Upon hearing the Counsel of the Earl of Suff. † Plaintiff, and the Counsel of the Executors of Sir Rob't Hitcham, concerning the Demurrer of the Defendants to the Petition of the said Earl of Suff. It is Ordered, That this House will take the same into Consideration on Wednesday next.
Message from the H. C. with Ordinances, &c.
Paper from the Scots Commissioners, about the Answer to the King's Letters.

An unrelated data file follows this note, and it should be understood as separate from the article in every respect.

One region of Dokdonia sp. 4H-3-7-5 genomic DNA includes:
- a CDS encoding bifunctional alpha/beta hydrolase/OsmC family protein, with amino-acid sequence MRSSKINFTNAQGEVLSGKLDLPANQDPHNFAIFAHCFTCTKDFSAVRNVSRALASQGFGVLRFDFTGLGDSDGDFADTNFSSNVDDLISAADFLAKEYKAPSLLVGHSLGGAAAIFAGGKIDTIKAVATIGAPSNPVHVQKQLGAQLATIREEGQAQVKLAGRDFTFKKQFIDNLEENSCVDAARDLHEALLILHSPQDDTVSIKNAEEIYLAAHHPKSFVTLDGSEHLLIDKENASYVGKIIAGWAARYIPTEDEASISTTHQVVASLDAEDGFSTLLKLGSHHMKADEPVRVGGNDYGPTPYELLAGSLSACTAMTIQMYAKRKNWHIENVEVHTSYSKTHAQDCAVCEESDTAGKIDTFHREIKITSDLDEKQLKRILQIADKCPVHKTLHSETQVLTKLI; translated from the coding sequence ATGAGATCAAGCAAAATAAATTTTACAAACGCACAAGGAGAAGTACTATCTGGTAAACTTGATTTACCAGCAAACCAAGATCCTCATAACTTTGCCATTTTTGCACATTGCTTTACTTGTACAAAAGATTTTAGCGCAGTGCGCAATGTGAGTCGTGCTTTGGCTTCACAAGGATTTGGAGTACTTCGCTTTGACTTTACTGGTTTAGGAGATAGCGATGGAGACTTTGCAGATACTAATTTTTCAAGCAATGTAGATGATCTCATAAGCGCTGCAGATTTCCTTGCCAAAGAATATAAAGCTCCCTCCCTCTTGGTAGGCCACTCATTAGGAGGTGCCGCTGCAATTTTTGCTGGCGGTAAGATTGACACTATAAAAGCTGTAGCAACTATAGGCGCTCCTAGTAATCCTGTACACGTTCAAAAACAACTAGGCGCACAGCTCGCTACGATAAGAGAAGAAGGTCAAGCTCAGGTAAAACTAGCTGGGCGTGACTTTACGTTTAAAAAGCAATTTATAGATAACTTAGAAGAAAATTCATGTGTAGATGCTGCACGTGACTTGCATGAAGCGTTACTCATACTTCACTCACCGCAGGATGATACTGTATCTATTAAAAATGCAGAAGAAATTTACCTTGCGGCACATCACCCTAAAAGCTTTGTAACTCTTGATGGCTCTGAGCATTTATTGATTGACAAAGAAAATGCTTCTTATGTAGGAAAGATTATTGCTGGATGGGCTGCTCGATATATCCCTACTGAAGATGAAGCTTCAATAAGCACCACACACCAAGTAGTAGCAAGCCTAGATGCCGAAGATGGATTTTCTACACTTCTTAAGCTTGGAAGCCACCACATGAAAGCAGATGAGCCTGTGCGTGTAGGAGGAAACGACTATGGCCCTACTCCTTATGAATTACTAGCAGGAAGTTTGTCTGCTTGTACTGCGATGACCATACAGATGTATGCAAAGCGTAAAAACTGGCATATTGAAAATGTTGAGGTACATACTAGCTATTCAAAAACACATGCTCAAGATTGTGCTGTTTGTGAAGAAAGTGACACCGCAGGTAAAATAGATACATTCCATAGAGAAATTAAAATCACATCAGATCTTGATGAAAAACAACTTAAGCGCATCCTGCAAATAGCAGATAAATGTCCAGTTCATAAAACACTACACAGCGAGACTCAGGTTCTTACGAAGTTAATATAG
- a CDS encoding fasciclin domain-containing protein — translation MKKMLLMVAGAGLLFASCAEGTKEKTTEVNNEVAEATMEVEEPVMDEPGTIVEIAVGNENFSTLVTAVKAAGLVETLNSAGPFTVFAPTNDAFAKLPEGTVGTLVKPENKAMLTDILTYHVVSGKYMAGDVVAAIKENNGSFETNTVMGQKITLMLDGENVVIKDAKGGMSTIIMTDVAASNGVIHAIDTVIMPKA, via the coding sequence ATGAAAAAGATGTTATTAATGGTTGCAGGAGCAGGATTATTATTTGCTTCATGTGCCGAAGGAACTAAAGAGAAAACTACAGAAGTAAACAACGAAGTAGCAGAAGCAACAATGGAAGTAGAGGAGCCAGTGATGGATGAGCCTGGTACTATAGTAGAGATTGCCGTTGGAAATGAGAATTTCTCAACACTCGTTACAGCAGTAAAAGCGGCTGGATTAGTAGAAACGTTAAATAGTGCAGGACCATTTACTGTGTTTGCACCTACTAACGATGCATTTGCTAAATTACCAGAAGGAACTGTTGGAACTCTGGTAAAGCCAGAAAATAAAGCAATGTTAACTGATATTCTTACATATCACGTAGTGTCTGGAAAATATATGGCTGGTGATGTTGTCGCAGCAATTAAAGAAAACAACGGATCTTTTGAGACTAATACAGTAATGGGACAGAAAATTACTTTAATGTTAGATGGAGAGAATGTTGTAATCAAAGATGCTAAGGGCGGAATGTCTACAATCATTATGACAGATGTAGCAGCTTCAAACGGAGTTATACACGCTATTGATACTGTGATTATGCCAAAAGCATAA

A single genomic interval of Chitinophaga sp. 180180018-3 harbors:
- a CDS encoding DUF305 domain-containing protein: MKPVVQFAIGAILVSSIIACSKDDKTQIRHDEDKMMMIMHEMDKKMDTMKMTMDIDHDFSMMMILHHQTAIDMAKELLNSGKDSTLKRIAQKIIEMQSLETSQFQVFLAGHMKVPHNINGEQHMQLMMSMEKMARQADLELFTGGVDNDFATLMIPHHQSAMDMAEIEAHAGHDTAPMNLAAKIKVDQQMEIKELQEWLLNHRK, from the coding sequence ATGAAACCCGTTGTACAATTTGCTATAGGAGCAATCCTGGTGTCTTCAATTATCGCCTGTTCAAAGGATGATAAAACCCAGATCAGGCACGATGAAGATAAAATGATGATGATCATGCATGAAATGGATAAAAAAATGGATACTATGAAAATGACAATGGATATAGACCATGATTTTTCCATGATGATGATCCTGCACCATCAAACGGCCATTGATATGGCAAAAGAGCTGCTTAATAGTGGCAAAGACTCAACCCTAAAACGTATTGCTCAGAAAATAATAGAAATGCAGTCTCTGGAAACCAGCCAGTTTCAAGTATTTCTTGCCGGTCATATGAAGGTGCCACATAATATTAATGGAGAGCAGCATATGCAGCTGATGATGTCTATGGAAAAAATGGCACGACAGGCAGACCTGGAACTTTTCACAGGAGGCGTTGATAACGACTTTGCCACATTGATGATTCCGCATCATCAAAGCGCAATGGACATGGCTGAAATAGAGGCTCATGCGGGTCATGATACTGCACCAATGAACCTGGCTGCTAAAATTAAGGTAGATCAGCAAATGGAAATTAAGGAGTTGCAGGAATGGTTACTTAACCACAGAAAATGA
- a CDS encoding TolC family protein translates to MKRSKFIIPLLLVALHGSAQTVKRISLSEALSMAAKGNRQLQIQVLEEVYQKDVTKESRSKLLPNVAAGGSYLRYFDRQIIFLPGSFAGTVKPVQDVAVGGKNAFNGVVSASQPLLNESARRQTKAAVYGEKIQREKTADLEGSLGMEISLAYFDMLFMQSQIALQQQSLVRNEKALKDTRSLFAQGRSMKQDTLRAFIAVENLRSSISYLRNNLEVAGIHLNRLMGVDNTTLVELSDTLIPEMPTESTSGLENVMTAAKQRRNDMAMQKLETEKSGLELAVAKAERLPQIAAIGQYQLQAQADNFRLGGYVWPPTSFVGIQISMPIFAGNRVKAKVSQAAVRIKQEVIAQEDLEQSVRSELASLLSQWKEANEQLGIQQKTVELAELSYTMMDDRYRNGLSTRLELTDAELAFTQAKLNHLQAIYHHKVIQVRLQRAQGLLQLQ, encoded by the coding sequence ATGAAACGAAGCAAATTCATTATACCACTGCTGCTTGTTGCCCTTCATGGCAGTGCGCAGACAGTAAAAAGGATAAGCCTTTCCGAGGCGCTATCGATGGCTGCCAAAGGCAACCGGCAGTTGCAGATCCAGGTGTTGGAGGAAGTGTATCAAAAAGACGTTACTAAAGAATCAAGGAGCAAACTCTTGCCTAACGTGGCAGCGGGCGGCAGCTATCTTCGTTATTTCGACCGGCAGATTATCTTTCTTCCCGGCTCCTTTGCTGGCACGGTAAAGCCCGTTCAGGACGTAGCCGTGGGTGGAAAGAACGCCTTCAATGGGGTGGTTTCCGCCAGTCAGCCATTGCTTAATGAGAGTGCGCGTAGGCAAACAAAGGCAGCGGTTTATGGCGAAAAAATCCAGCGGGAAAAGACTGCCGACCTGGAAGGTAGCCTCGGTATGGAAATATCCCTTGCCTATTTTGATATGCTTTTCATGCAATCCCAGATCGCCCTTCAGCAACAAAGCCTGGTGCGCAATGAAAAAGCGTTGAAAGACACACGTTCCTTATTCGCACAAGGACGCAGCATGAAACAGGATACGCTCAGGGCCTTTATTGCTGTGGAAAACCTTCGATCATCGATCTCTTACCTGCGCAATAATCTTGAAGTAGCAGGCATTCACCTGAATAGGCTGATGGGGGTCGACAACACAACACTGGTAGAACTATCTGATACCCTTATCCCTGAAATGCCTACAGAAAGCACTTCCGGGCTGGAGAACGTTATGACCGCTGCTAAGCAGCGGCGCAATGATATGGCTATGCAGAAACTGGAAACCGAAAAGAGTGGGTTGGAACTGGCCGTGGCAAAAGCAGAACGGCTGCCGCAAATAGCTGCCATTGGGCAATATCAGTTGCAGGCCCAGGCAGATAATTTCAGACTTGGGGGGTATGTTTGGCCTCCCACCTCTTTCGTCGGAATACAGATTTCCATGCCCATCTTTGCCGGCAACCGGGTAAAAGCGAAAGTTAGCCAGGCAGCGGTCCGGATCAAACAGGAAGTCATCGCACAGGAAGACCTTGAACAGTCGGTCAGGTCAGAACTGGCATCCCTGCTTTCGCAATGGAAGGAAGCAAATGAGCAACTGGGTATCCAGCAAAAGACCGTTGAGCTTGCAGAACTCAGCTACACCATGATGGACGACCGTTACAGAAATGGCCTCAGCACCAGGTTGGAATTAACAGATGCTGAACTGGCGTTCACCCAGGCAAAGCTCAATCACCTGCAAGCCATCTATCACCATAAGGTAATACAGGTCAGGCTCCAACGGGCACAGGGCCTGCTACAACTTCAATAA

The Earl of Essex reported, "That the Members of the Committee of both Houses that are of the Committee of both Kingdoms have communicated the Answer of both Houses to the King's Two Letters; and they have returned a Paper."
Conference about the Propositions.
Message from the H. C. with Ordinances.
That this House [ (fn. 4) will take] this Message into Consideration, and will send an Answer by Messengers of their own.
Letter from the Committee with the Army, about agreeing with the Scots General to pay him an Allowance for his Forces, in Lieu of Free Quarter.